5 Common Mistakes When Shooting Film Video with Smartphone


Do you know what matters the most when shooting a video with your smartphone?

… It’s not having the best phone out there, an iPhone or Samsung Galaxy is sufficient for most professional uses.

… It’s not learning the advanced filming techniques. You can make awesome film clips with my simple Making Good Films With Phone Series

What matters most is: avoiding the common mistakes when shooting film video with a smartphone. These problems make your mobile film clips flawed and disappointing.

What are they? Read on to know, and make sure you take notes to skip these mistakes in the future.

#1. Using AE – Auto Exposure

AE  is there for a reason – it helps the camera to balance light automatically. It helps us to recognize the whole scene and catch better details.

However, AE also pushes the ISO scale up. That is undesirable in certain situations, such as overexposure.

Overexposure is when the scene is bright, but the AE makes our object exposed for the bright spots.

That can result in blown and hazy frames. Once the object moves, it also changes the exposure instantly.

Solution: Lock AE/AF

Turn off Auto Exposure and set a lock on AE/AF, our object will look much clearer and centered.

  • On iPhones, tap and hold on to your desired focus, until the sign AE/AF Lock pops up.
  • In Android, you can find this feature in Pro mode.
  • We can then slide the exposure scale up or down, to the desired exposure level.

#2. Not enough light

The situation is all too familiar:

  • You find an angle you like and decide to shoot.
  • However, as you look at the screen, the frame is too dark.
  • Which makes you pedal up with the ISO so the frame is brighter.
  • When you get the ISO high enough, the image, in turn, gets tainted with noise.

That’s the way we start with a bad scene and end with a bad scene because the lightning is bad.


Solution: Use a portable light source

We can solve this loophole easily by using a light source. A light source is a rightful aid to your mobile film clips for numerous reasons:

  • Smartphones have smaller image sensors and lens in comparison with camcorders. Good lighting helps us avoid shadows and grains in our video.
  • Image sensors in smartphones can’t react quickly to dramatic changes in lightning. A separate light source keeps the light stable.
  • With a light source, our main focus pops up in the background, make the viewers focus more on where we want them to.

While thrifty clip makers advocate natural sunlight, I propose that you buy proper portable lights. There are long ones that are shaped like a fluorescent bulb, and there are handy ones – which are called Video LED Lights –  that look like power banks.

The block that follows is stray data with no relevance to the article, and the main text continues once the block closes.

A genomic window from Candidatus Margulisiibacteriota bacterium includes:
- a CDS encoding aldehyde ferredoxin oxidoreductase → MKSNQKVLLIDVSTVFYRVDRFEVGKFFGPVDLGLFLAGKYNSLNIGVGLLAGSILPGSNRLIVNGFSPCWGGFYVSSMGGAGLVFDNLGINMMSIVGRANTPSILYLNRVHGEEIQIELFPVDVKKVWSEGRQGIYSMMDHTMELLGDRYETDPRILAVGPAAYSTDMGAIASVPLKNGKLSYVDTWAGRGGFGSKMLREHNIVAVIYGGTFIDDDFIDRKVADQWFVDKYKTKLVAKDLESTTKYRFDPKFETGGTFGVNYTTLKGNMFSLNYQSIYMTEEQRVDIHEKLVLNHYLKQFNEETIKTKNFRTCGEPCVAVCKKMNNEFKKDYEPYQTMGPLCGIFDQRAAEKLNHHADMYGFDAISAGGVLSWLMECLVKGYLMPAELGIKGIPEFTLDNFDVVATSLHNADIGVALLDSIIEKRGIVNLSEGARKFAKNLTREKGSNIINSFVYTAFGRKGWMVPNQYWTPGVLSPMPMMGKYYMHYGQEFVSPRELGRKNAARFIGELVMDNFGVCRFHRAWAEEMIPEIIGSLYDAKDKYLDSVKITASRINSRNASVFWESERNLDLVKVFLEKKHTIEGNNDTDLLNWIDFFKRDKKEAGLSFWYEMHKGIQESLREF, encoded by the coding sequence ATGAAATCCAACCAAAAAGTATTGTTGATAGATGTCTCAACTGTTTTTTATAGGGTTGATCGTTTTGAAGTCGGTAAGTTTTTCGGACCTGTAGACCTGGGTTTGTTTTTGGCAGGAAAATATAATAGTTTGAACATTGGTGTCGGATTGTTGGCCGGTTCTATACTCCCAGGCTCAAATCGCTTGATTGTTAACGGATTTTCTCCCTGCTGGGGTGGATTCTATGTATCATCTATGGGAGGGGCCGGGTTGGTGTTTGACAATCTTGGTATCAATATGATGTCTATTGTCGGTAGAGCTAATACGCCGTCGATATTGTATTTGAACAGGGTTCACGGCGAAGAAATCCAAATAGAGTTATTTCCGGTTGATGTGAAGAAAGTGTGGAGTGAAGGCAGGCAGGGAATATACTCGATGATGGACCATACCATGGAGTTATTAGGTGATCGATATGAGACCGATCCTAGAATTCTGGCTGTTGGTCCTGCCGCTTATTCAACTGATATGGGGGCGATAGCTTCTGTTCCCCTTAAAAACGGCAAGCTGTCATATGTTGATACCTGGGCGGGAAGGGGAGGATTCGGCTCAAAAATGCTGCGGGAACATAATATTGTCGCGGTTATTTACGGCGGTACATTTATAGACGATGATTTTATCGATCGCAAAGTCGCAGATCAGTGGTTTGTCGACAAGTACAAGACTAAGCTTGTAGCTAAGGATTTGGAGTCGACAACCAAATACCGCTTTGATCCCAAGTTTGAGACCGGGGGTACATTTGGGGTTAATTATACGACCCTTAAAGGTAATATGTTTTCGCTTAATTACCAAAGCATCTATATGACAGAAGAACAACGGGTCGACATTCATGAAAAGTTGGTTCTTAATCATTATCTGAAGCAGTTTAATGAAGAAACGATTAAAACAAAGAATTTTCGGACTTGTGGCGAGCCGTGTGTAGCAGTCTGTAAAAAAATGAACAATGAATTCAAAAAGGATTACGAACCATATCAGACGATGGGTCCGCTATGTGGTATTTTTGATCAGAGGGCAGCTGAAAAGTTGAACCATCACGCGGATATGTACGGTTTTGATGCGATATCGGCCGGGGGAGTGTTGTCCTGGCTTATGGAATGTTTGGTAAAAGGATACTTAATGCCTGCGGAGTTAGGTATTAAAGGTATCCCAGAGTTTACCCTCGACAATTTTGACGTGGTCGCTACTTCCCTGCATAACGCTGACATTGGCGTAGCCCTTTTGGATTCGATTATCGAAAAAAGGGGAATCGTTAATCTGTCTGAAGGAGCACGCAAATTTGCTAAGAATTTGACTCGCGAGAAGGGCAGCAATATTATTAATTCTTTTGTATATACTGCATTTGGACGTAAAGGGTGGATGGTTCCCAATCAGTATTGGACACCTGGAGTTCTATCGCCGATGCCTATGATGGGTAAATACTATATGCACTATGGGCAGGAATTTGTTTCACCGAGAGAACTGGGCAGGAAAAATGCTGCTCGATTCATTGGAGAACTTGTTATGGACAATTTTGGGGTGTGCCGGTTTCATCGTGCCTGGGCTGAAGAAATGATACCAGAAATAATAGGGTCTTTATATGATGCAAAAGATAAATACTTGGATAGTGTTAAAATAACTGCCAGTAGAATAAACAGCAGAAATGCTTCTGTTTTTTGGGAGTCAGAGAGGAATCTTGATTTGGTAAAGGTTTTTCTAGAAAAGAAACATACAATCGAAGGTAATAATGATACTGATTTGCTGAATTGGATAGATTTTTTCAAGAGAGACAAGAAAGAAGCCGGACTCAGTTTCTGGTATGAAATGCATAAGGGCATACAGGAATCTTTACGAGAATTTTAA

*Note: If you don’t have a light just yet, make sure you keep the ISO down, lower than 500 is best to prevent noise in our footage. With that said, you can’t really plan a good mobile filming project without a light source, so make it a necessity in your investment fund.

#3. You don’t pay enough attention to stabilization

In certain scenes, some filmmakers choose to let the camera shaky to make the viewers feel the same as the characters.

However, I don’t recommend leaving the camera wobbly too often. A shaky film clip won’t be relaxing to watch. And it’ll look really amateur, too. Steady images will send our message better, help us interact with the viewers on a higher level.

Solution: Get an accessory for stabilization

Many of you will think of a gimbal. I think so, too. But the most accessible accessory for stabilization is a tripod. Easier yet, you can simply rest your camera on a steady surface.

#4. You don’t think ahead

If you don’t plan on filming 1 meter away from the electric socket forever, a power bank is necessary. Filming burns your battery out, and you’ll be frustrated when that happens. Fast.

Another thing you should plan ahead before hit recording is to free up your phone’s space. No matter how big your internal and external storage is, it’s still going to be filled up sooner than you expect.

  • 60 mins at 15 Mb/s cost you 7 GB.
  • 60 mins of 50 Mb/s cost you 22 GB.
  • 60 mins of 100 Mb/s cost you 44 GB.

We don’t want to stop in the middle of the process of filming just to choose some pictures to delete. So, make sure you clean your phone memory more frequently than clean your room.

Solution: Free up your phone’s space, charge up your phone, and bring your power bank(s).

#5. You don’t keep your phone exclusively for filming

When we film with smartphones, the goal is to turn it into a handheld camera. Therefore, you should turn off the communication and ease-of-use features of the phone before hit recording:

  • Lock Rotation: Unlike a camera, your phone will automatically change the direction when rotating. So, unless you hit the lock, the footage will look bouncy and unpleasant.
  • Airplane mode: Nothing kills the filming mood better than an incoming phone call. If you use the inbuilt microphone, then the notification sounds will interfere in, too. Better safe than sorry, make sure you turn on airplane mode before going into a sequence.

Solution: Turn off unnecessary features.

There, we have the 5 common mistakes when shooting film video with a smartphone. Now that you know them, make sure they don’t have a chance to lower your film clip quality.

Follow my making video with phone series to produce awesome film clips, and stay in tune!

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